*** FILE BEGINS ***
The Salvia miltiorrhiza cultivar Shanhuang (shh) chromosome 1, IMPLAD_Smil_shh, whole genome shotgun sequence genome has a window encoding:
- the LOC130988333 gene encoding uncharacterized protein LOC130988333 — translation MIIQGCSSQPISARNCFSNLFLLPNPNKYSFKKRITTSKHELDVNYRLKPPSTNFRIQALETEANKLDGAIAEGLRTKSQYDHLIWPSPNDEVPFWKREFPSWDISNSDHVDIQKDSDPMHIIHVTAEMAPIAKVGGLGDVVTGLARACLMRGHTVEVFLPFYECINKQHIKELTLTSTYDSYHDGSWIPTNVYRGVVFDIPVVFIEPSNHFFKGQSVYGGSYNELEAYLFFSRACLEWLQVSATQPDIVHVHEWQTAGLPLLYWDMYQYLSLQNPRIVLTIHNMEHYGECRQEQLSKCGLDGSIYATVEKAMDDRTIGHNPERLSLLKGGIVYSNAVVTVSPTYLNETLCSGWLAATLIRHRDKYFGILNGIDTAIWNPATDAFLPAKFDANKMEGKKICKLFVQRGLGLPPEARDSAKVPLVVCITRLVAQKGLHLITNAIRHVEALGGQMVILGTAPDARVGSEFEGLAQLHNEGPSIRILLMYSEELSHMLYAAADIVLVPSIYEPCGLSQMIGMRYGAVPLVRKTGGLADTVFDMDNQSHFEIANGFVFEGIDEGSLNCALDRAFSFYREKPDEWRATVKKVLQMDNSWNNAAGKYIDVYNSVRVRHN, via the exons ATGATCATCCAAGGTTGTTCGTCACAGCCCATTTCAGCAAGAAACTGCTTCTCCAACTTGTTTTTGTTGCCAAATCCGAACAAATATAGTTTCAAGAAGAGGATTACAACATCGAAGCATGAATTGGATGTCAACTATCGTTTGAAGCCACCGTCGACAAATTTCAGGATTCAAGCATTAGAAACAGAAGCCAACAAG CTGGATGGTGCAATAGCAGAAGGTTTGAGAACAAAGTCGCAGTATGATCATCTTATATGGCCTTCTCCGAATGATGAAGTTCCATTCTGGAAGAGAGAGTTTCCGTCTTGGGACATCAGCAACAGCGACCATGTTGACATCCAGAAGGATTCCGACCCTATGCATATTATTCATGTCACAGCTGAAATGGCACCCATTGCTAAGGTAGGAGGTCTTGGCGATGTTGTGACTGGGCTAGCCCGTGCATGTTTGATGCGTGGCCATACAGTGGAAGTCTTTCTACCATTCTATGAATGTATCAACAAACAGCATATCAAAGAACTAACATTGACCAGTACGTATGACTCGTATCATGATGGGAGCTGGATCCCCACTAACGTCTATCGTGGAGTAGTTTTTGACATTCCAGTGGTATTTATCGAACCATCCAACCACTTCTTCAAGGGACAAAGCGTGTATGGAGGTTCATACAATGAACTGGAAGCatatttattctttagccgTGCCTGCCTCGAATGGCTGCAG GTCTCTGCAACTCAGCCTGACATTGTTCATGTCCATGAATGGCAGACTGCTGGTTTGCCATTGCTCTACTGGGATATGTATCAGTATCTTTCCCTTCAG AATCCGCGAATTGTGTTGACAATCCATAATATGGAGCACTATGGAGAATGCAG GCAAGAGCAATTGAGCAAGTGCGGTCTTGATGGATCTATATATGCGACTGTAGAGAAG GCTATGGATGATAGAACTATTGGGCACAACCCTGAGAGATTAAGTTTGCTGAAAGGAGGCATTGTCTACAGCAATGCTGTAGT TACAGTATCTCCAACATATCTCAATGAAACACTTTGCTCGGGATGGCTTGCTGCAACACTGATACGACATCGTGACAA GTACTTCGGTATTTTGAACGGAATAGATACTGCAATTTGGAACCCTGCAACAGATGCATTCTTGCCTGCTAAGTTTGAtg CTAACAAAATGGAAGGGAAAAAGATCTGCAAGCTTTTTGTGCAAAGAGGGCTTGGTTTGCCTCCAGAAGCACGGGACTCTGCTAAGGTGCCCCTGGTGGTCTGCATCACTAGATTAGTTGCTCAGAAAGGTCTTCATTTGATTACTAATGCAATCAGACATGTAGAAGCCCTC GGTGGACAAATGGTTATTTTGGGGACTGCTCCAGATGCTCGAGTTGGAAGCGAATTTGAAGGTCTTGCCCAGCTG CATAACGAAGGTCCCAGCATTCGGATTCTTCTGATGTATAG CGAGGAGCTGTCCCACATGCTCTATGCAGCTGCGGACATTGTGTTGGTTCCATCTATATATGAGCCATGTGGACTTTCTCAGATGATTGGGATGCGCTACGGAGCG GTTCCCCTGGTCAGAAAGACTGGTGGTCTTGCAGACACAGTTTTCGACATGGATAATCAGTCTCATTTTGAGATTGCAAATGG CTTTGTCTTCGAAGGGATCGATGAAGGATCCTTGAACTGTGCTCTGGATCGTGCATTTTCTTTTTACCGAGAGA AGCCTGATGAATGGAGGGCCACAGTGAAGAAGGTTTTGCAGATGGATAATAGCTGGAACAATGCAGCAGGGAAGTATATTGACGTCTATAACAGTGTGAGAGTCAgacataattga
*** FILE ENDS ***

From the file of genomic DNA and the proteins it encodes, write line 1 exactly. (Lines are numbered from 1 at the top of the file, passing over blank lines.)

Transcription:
The Salvia miltiorrhiza cultivar Shanhuang (shh) chromosome 1, IMPLAD_Smil_shh, whole genome shotgun sequence genome has a window encoding: